But this cost crosses normal thresholds when it comes to replacing highly-trained employees who are experienced and have hands-on knowledge. According to employee turnover studies, it costs more than 200% of a highly-trained employee’s annual salary to replace them and hire and train a new one.
Employee retention plays a huge role in a business’ profits, its ability to attract the best skills, and its potential to outgrow its competitors.
On the other hand, if you have a high turnover rate at your company, it’s nearly impossible to maintain the momentum of growth. Instead, all the energies and resources are spent on hiring and training.
For a business that is able to keep its employees within its workforce, happy and engaged, the benefits are immense.
With a high turnover costing businesses so negatively and employee retention translating into great business success, let’s look at some of the best practices that retain top talent.
Remote work was once considered the culture of freelancers. The corporate world was skeptical to even explore if such a work environment was sustainable. However, as the pandemic ensued, the only possibility to run the economy was through work-from-home arrangements.
It has now become the new norm of professional life.
According to statistics, companies that allow remote work arrangements experience a 25% lower employee turnover than companies that insist on an in-person workforce.
What does the culture have to do with retention?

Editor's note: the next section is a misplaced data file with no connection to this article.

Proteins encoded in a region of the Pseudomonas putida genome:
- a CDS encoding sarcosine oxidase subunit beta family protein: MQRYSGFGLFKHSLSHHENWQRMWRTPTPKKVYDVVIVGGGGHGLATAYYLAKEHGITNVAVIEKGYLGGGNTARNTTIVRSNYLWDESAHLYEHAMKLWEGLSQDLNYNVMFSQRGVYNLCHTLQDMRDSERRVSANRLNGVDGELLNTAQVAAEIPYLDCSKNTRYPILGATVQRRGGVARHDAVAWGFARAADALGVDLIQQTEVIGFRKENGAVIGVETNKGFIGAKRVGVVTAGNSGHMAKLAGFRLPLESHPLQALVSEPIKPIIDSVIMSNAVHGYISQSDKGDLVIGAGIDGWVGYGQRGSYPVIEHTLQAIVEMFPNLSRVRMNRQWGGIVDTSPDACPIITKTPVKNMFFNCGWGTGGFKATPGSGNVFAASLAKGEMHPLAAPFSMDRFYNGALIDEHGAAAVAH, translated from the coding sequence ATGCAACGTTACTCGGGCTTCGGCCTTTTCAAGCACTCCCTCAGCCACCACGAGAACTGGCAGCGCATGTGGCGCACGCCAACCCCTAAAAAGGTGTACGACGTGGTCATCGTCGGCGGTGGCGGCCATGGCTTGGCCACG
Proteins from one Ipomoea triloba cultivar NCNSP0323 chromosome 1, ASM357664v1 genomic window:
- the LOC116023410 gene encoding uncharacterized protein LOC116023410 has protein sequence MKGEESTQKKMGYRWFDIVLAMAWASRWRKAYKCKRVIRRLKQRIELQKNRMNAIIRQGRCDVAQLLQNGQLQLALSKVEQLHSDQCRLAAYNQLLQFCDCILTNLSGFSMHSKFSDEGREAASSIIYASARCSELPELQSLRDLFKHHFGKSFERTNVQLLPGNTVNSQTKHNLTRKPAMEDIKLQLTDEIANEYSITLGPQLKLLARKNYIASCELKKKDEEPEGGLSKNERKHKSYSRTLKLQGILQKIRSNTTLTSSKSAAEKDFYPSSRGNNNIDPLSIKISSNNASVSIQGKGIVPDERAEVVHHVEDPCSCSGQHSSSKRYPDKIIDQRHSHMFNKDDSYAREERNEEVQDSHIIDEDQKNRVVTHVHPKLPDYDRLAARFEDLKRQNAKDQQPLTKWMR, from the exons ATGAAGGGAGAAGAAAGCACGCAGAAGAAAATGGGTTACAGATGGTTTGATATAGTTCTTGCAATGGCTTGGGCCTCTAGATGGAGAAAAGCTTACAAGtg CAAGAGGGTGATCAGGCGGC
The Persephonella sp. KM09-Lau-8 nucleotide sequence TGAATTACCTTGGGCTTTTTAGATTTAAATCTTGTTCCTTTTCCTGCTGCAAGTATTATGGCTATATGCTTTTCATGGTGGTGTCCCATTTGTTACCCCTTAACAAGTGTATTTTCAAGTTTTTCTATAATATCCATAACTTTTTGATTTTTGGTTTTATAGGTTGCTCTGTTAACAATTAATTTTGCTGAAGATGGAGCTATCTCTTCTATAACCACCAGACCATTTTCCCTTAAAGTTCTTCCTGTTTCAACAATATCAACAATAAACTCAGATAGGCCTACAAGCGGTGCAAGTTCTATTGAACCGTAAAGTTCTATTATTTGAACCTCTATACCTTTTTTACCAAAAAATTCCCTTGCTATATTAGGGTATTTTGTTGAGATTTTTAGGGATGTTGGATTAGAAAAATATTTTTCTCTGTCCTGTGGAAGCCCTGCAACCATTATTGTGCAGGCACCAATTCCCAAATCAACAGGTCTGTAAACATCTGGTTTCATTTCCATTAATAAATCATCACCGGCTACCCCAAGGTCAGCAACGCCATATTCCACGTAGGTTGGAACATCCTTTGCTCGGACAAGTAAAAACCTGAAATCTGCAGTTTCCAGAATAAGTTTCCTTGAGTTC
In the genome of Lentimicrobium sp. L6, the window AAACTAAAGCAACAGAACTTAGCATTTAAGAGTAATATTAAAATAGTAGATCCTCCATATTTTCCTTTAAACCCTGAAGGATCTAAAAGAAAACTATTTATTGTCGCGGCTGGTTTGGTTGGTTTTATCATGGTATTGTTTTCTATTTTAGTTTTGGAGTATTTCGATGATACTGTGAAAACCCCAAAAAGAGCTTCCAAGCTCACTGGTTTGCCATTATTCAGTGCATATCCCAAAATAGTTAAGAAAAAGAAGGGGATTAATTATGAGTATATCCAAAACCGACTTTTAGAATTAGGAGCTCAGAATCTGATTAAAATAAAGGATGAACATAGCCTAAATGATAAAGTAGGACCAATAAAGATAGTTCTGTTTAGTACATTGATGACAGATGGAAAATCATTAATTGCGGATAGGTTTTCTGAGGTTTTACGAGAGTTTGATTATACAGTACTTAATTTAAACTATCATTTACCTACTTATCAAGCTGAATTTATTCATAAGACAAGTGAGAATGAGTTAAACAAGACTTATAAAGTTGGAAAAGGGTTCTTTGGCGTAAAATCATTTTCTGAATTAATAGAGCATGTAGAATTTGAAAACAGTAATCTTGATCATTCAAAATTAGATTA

Your company’s culture is its soul and character. It represents the company’s values, beliefs, and vision. You can see the company’s culture in how employees interact with each other, how management deals with difficult decisions, whether the communication is open and transparent, and the kind of traditions the company promotes.
By consciously hiring employees who match with your company’s culture, and improving your organization’s culture overall, you can attract and retain the best employees. Studies have shown that in cases of job switches where the salary was nearly the same, it was the company’s culture that was the deciding factor.
This one is a no-brainer. If an employee has no or little interest in the job, they may not just be performing poorly but maybe at a high risk of leaving your workforce.
Gallup conducted a survey to find out how employee engagement is relevant to employee retention. According to this survey, 54% of employees who feel disengaged and unmotivated with their current jobs feel ready to switch jobs with even a 20% or less salary increase.